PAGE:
CTCI Authenticity Chairman
The importance of good battery cables, clean connections and good grounds are sometimes over looked and cannot be over emphasized. Battery cables provide voltage and amperage for starting, ignition and all other electrical components.
1955 model Thunderbirds originally had a 6 volt electrical system. When they were new and all the electrical connections were new, clean and tight they started and ran very well. The cables positive and ground were large # 1 gauge and would carry enough amperage (volume of current) to always start and deliver peak performance.
Starting with the 1956 models all Thunderbirds and other Ford vehicles had a 12 volt system. Due to the voltage being doubled the size of the battery cables could be reduced to # 4 gauge without the loss of amperage to the starter and other components. In 1956 the ground from the battery was connected to the engine block as was the 1955 6 volt system. The engine was then grounded to the fire wall with a short cable attached to the engine left cylinder head on both the 1955 and 1956 models.
Starting in 1957 the Thunderbird battery to ground cable was attached to a threaded stud on the firewall just aft of the battery, then about 14 inches inboard a short # 4 gauge cable was attached to a threaded stud from the fire wall to the left cylinder head, in other words before the battery was grounded to the engine it ran through the firewall, which is not as efficient as a direct ground from the battery to the engine block which would provide a better ground for the starter.
Photo # 1 shows a # 1 gauge cable left and a # 4 gauge cable right. As you can see the # 1 gauge is twice the size and will carry twice the amperage to the starter and other components.
Photo # 2 shows an import reproductions # 4 gauge cable using aluminum strands instead of copper – not good, not good at all – aluminum is a poor conductor of electricity and will provide about half the current (amperage) to the starter. This combined with other defects that will be addressed in the next paragraph has the potential to deliver low current to the starter as well as voltage spikes which can contribute to failure of electronic ignition systems (PERTRONIX).
As our cars age, corrosion, loose connections and poor quality parts, worn starters as well as poor maintenance contribute to poor starting and overall performance. A condition sometimes referred to as starter drag occurs as the bushings in the starter wear allowing the armature to drag on the starter field coils. This condition requires more amperage from the battery resulting in slower cranking of the engine which is especially critical with the 1955 6 volt systems.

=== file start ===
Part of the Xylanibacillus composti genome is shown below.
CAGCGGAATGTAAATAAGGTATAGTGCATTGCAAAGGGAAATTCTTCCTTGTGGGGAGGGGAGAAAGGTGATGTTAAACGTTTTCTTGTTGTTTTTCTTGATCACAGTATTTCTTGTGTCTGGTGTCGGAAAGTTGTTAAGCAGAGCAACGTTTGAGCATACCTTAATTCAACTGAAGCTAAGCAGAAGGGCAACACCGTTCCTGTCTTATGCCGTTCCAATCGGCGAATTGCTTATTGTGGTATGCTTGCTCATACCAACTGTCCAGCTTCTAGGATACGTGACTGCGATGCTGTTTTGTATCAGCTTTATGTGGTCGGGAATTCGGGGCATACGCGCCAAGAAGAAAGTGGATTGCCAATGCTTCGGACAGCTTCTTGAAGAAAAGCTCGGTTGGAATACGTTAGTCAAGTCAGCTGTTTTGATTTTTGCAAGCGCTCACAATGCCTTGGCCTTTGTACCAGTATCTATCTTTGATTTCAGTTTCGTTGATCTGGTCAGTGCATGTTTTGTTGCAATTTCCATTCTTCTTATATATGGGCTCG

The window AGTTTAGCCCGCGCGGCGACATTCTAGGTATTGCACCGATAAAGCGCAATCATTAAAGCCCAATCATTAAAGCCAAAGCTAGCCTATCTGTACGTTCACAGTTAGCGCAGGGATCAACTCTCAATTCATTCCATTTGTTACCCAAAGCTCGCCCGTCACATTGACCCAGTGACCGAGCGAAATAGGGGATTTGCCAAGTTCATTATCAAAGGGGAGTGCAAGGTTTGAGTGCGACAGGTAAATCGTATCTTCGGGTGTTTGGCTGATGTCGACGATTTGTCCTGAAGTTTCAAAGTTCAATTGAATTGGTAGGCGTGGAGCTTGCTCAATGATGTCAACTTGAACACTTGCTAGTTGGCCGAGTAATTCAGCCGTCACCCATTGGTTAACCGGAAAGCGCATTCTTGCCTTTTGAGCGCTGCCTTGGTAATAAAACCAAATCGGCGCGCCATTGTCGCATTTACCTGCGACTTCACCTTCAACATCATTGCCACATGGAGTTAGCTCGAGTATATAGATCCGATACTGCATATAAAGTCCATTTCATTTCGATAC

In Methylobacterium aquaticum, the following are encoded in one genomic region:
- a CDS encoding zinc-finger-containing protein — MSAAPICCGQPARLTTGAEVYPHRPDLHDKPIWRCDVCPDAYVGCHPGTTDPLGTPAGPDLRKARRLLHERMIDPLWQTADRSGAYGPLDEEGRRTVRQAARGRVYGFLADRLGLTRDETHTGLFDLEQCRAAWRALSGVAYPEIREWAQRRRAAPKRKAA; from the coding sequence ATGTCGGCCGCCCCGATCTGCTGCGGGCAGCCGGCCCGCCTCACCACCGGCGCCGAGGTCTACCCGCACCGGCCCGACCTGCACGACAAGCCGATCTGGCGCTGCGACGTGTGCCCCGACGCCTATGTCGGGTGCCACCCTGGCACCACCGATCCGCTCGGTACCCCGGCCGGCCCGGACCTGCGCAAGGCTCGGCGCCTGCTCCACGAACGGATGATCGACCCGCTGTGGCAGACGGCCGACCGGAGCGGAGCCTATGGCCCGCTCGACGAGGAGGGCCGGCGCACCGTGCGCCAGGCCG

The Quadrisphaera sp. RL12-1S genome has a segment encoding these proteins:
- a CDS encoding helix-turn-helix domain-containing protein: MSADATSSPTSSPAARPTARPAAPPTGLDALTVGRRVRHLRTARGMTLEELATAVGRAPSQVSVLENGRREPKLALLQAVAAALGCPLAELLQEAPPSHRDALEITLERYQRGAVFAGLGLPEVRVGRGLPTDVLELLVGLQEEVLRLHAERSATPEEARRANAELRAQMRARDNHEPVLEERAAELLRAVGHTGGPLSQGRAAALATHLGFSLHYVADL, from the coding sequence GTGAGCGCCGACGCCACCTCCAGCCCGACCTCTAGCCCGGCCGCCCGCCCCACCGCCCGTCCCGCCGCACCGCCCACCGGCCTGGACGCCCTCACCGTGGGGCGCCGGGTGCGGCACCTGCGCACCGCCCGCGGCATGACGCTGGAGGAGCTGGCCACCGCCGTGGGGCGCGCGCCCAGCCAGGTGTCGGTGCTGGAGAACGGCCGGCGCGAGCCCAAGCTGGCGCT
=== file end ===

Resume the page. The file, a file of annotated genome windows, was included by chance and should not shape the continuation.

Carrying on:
Some of you may have experienced an engine that would not fire when the starter was engaged. It would fire as soon as the ignition key was released, sounds strange, but it has happened. When this happens the starter is using all the current and starving the voltage to the ignition. The instant the key is released voltage is sent to the coil and the engine starts.
Stay away from discount store cables – they may have aluminum strands. Quality cables can be purchased from major auto parts stores such as NAPA. In addition, bulk cable and ends can also be purchased from NAPA, and some stores will also make cables to your specified length with properly crimped ends which is very important. Never use a cable end that is clamped as shown in photo # 3. It will not properly contact the cable and is a hot bed for corrosion.
Bottom line your electrical system requires quality copper strand battery cables. Unless you are building a high quality show car I recommend using # 1 gauge cables on all models. If you are building a show car then make sure you have the proper size with copper strands.
In addition review page 35 of the March/April 2016 Early Bird or Gil’s Garage at www.ctci.org for information on the correct engine to firewall ground.
I also recommend a 68 page booklet titled “HELP! MY CAR WON’T START WHEN IT’S HOT!” by Randy Rundle available from Fifth Avenue Antique Auto Parts, 415 Court, Clay Center, KS 67432. PH 785-632-3450.